Wednesday, September 4, 2013

Three t-shirts this week

Woke up this Sunday morning (today) and had a choice of a few new t-shirts to wear while running errands and playing with my kid.

Last Saturday I ran and finished a Super Spartan in Virginia. I received two t-shirts there, one was a team shirt the 8 guys I ran it with had made, the other was a shirt for finishing. I was far from dominating, but did finish it. Was not ready for the 8 miles of obstacle race to be up and down ski slopes. Next time somebody talks me into one of these I'm going to train harder.

Wednesday of the next week I flew to UC Berkeley to attend their AMP Lab's Big Data Bootcamp, Amp Camp. I didn't have to climb any obstacles to get a t-shirt there, but the course material was excellent. Although I've been reading about and playing with components of their big data stack BDAS for a few months, I learned a great deal and was introduced to a few new pieces of software: BlinkDB and MLBase. Was more excited about the latter, making ML easier is more exciting to me than tuning query response time/accuracy at the DB level, but they both have potential. Spark/Shark I already consider successful, and I'm even more of a fan now. A lot of the code for all the software covered was written in the last few months. I expect the newer projects to change a lot, even more than the rest of the big data software has been the last year or so. They outlined a road-map, but it's a long way from here to there. I thought the best presentation was on Mesos. I'm excited to explore Chronos more which is written in Scala on top of Mesos. But since Chronos wasn't an AMP Lab piece of software, it was only mentioned and not covered in detail.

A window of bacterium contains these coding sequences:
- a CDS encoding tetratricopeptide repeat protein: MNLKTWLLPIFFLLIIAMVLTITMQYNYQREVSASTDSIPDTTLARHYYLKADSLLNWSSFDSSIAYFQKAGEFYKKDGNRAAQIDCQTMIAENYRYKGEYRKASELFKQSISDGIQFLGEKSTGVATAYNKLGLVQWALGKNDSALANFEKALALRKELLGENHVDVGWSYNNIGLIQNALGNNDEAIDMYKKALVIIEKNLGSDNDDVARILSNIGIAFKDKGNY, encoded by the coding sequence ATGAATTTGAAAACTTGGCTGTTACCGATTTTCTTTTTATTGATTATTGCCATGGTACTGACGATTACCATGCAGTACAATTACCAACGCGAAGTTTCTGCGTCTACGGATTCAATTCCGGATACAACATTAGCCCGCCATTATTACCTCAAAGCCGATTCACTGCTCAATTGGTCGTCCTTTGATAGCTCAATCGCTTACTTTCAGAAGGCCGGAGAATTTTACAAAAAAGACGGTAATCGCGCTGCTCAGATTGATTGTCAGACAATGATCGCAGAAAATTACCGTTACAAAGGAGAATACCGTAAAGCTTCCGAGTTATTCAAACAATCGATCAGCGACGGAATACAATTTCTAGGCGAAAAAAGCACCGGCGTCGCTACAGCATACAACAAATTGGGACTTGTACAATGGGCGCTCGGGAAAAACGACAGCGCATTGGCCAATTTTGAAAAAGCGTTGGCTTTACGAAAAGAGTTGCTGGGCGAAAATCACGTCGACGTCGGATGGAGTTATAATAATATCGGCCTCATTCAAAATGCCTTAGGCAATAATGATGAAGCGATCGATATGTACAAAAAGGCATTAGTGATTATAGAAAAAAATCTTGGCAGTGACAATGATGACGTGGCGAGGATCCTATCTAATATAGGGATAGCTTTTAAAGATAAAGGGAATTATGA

They provided a 5 node EC2 cluster for each attendee in the class, for which they emailed us private keys. I thought this was a great way to step through the exercises. During previous training I've taken on this I've had to bring a beefy laptop and spin up enough virtual machines to emulate a real cluster. Although it does require considerably more capital. On EC2 a 5 large nodes cost about $2.88 per hour, which is more expensive than free but well worth the money to crunch on 20G+ of data as part of the training exercises.

In the airport on the way back home I managed to duplicate most of the cluster provided during the class by stepping through this article on Amazon:
One hiccup was the elastic-mapreduce program is not compatible with the latest version of Ruby. To make it more challenging, Ubuntu 13.04 apt-get doesn't work for installing the Ruby Version Manager rvm. So I had to install rvm from binary, then rvm --use 1.8.7 or something and then the Amazon map-reduce script worked great. Kind of. The first cluster I tried bringing up failed when hadoop didn't start. On my next try, it worked. This is all still alpha software... Impressive nonetheless since I was able to get the functionality we covered in class on my own with only a bit of mucking around. That's kind of like a spartan race obstacle...

I'm wearing my AMP Camp t-shirt today...